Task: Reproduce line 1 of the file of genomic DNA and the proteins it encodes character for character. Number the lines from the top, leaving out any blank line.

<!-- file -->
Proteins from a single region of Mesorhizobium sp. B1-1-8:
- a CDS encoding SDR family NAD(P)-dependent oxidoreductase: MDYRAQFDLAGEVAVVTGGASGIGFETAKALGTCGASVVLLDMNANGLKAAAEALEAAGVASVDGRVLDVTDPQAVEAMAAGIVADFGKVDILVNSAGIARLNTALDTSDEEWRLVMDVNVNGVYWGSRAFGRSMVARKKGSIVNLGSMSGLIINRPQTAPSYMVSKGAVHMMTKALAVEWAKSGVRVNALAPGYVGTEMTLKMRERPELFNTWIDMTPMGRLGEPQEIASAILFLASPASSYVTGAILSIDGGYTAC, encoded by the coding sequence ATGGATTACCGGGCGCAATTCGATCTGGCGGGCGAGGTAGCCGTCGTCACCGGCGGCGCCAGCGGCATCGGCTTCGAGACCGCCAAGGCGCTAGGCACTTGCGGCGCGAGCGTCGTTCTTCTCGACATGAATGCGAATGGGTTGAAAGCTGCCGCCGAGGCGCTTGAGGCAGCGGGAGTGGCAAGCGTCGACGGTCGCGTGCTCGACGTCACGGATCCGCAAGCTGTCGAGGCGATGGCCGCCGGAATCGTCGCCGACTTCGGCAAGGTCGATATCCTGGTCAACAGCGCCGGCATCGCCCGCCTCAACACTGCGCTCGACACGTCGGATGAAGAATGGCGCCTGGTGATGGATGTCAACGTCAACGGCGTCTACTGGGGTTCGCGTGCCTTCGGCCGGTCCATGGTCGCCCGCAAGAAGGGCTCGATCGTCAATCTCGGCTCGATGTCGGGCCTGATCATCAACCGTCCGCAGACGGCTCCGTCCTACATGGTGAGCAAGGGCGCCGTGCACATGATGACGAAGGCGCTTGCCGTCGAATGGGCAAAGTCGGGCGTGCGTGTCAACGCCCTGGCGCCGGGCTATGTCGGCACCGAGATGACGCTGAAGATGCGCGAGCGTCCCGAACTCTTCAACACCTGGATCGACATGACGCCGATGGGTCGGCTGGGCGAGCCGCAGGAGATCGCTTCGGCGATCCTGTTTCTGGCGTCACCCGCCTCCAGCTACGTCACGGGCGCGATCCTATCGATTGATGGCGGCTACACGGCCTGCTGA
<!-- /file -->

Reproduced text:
Proteins from a single region of Mesorhizobium sp. B1-1-8: